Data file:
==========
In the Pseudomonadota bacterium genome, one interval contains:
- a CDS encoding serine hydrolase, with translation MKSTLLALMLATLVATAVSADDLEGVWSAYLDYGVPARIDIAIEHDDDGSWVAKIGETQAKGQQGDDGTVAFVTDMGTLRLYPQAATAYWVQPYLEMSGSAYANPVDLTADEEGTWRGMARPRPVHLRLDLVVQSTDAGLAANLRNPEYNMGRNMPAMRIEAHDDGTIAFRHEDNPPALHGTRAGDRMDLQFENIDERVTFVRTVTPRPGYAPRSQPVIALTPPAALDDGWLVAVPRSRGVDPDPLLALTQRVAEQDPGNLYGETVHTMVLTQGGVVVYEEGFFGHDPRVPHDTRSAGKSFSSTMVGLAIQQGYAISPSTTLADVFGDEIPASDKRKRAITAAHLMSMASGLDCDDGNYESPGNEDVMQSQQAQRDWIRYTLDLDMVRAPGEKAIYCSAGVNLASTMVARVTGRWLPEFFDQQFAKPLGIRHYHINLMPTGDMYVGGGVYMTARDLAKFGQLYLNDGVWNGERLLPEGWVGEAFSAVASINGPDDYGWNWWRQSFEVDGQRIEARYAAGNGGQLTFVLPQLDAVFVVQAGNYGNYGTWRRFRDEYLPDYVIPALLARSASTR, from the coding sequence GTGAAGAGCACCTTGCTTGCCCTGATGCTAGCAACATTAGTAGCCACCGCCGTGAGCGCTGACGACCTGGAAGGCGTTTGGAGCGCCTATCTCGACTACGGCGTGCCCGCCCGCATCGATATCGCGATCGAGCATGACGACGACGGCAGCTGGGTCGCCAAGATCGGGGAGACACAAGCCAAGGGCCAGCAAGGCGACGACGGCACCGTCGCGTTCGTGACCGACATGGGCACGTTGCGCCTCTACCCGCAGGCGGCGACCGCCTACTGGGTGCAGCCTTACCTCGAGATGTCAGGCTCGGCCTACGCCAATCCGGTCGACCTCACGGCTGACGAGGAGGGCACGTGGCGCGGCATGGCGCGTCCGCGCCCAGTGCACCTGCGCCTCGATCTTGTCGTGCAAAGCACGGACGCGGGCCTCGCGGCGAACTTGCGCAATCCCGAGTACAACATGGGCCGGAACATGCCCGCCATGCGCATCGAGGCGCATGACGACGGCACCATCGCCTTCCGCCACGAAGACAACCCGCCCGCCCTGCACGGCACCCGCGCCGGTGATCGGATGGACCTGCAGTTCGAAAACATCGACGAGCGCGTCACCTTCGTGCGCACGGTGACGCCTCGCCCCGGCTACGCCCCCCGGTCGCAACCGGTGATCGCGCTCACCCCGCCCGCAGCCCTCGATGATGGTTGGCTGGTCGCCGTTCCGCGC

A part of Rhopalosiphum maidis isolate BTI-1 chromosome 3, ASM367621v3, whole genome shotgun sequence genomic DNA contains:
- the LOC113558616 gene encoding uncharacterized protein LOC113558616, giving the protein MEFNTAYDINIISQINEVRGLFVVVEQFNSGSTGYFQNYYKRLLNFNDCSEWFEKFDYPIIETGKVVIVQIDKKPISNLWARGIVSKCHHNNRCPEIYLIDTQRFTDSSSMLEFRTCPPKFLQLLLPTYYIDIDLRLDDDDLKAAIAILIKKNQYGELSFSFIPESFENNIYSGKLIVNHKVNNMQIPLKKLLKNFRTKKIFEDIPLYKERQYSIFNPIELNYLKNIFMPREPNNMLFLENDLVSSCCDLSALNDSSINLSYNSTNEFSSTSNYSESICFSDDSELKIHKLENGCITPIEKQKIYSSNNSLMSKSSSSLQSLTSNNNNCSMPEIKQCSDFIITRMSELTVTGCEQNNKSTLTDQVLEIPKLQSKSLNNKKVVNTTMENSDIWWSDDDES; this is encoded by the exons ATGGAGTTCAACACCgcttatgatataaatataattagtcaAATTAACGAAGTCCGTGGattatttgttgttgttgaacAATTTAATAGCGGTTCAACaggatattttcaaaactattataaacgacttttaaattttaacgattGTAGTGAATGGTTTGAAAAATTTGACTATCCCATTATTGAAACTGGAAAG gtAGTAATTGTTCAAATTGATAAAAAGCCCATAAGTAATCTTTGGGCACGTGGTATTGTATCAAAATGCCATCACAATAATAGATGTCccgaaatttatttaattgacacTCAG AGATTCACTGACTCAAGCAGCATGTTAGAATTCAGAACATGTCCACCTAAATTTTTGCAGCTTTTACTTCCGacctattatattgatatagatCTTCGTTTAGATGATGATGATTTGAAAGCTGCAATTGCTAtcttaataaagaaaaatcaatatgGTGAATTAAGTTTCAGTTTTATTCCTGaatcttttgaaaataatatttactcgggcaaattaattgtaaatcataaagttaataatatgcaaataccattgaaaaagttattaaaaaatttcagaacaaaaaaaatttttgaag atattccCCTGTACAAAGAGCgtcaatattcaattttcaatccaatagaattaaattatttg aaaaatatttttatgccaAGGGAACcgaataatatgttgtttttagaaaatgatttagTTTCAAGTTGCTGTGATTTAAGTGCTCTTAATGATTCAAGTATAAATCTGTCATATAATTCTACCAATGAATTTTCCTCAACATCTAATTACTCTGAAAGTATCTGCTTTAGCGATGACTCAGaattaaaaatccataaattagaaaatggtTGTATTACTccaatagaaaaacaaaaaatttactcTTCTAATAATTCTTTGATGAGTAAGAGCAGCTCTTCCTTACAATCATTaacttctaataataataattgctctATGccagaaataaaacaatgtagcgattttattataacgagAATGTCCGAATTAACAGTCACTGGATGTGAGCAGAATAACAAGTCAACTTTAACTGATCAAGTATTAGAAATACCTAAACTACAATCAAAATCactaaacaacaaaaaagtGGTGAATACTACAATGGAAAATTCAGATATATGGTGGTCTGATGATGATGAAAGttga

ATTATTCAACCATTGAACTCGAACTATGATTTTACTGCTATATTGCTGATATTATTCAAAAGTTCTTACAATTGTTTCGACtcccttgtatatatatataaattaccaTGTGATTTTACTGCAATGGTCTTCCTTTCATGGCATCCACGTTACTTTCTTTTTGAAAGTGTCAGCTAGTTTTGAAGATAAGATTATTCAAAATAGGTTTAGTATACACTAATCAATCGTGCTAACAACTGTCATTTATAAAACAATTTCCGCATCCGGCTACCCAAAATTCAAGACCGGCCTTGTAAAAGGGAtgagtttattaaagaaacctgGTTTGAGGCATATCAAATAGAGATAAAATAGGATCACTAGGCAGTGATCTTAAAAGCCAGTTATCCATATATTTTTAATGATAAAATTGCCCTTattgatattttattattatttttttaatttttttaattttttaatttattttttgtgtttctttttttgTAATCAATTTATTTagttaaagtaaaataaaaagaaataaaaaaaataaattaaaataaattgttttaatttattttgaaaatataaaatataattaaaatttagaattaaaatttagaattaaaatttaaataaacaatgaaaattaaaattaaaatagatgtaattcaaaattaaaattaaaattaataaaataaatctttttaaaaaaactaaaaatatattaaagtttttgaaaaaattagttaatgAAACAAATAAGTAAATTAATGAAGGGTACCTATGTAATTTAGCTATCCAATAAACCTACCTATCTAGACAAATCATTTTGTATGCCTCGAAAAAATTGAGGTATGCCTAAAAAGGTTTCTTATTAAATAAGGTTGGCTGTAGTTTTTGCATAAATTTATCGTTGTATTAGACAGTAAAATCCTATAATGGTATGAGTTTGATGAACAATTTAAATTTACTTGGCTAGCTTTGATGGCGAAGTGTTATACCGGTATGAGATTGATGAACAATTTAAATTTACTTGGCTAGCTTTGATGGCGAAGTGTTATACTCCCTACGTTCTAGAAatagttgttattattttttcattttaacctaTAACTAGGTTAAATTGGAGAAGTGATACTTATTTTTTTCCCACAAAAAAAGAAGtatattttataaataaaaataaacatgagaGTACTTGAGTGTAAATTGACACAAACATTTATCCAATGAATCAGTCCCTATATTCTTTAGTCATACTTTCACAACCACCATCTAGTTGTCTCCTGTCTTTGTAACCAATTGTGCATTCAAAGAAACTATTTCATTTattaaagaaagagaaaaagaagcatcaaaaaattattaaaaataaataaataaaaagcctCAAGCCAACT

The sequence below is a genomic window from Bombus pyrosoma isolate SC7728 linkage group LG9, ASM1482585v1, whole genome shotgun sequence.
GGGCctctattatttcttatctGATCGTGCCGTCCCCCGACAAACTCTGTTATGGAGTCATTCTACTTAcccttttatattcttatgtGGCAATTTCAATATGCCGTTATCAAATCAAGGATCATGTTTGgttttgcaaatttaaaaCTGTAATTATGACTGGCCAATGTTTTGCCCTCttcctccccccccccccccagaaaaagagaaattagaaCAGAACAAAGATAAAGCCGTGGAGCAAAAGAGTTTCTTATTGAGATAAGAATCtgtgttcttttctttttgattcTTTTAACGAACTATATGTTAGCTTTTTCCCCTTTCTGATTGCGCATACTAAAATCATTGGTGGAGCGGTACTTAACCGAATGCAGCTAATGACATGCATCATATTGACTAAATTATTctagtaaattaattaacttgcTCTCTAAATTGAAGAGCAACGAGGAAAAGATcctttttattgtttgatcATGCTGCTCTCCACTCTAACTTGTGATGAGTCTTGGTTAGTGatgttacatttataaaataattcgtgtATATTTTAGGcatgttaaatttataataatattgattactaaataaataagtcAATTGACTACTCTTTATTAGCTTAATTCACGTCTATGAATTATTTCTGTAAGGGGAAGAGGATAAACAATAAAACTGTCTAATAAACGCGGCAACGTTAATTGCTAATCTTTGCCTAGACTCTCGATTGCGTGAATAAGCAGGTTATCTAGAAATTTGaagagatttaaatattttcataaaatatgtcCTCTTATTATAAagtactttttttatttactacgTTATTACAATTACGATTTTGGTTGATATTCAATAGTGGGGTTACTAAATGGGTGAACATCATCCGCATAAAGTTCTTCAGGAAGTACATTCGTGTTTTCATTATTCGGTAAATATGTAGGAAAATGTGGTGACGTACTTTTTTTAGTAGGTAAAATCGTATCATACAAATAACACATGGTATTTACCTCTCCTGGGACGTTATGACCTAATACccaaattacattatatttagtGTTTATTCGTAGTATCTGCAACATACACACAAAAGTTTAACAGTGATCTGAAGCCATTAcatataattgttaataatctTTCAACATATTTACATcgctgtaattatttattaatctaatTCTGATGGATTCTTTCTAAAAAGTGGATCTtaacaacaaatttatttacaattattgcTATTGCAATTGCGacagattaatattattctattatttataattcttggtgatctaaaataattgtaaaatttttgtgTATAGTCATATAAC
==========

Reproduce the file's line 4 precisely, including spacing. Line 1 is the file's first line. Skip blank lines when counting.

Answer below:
- the LOC113558616 gene encoding uncharacterized protein LOC113558616, giving the protein MEFNTAYDINIISQINEVRGLFVVVEQFNSGSTGYFQNYYKRLLNFNDCSEWFEKFDYPIIETGKVVIVQIDKKPISNLWARGIVSKCHHNNRCPEIYLIDTQRFTDSSSMLEFRTCPPKFLQLLLPTYYIDIDLRLDDDDLKAAIAILIKKNQYGELSFSFIPESFENNIYSGKLIVNHKVNNMQIPLKKLLKNFRTKKIFEDIPLYKERQYSIFNPIELNYLKNIFMPREPNNMLFLENDLVSSCCDLSALNDSSINLSYNSTNEFSSTSNYSESICFSDDSELKIHKLENGCITPIEKQKIYSSNNSLMSKSSSSLQSLTSNNNNCSMPEIKQCSDFIITRMSELTVTGCEQNNKSTLTDQVLEIPKLQSKSLNNKKVVNTTMENSDIWWSDDDES; this is encoded by the exons ATGGAGTTCAACACCgcttatgatataaatataattagtcaAATTAACGAAGTCCGTGGattatttgttgttgttgaacAATTTAATAGCGGTTCAACaggatattttcaaaactattataaacgacttttaaattttaacgattGTAGTGAATGGTTTGAAAAATTTGACTATCCCATTATTGAAACTGGAAAG gtAGTAATTGTTCAAATTGATAAAAAGCCCATAAGTAATCTTTGGGCACGTGGTATTGTATCAAAATGCCATCACAATAATAGATGTCccgaaatttatttaattgacacTCAG AGATTCACTGACTCAAGCAGCATGTTAGAATTCAGAACATGTCCACCTAAATTTTTGCAGCTTTTACTTCCGacctattatattgatatagatCTTCGTTTAGATGATGATGATTTGAAAGCTGCAATTGCTAtcttaataaagaaaaatcaatatgGTGAATTAAGTTTCAGTTTTATTCCTGaatcttttgaaaataatatttactcgggcaaattaattgtaaatcataaagttaataatatgcaaataccattgaaaaagttattaaaaaatttcagaacaaaaaaaatttttgaag atattccCCTGTACAAAGAGCgtcaatattcaattttcaatccaatagaattaaattatttg aaaaatatttttatgccaAGGGAACcgaataatatgttgtttttagaaaatgatttagTTTCAAGTTGCTGTGATTTAAGTGCTCTTAATGATTCAAGTATAAATCTGTCATATAATTCTACCAATGAATTTTCCTCAACATCTAATTACTCTGAAAGTATCTGCTTTAGCGATGACTCAGaattaaaaatccataaattagaaaatggtTGTATTACTccaatagaaaaacaaaaaatttactcTTCTAATAATTCTTTGATGAGTAAGAGCAGCTCTTCCTTACAATCATTaacttctaataataataattgctctATGccagaaataaaacaatgtagcgattttattataacgagAATGTCCGAATTAACAGTCACTGGATGTGAGCAGAATAACAAGTCAACTTTAACTGATCAAGTATTAGAAATACCTAAACTACAATCAAAATCactaaacaacaaaaaagtGGTGAATACTACAATGGAAAATTCAGATATATGGTGGTCTGATGATGATGAAAGttga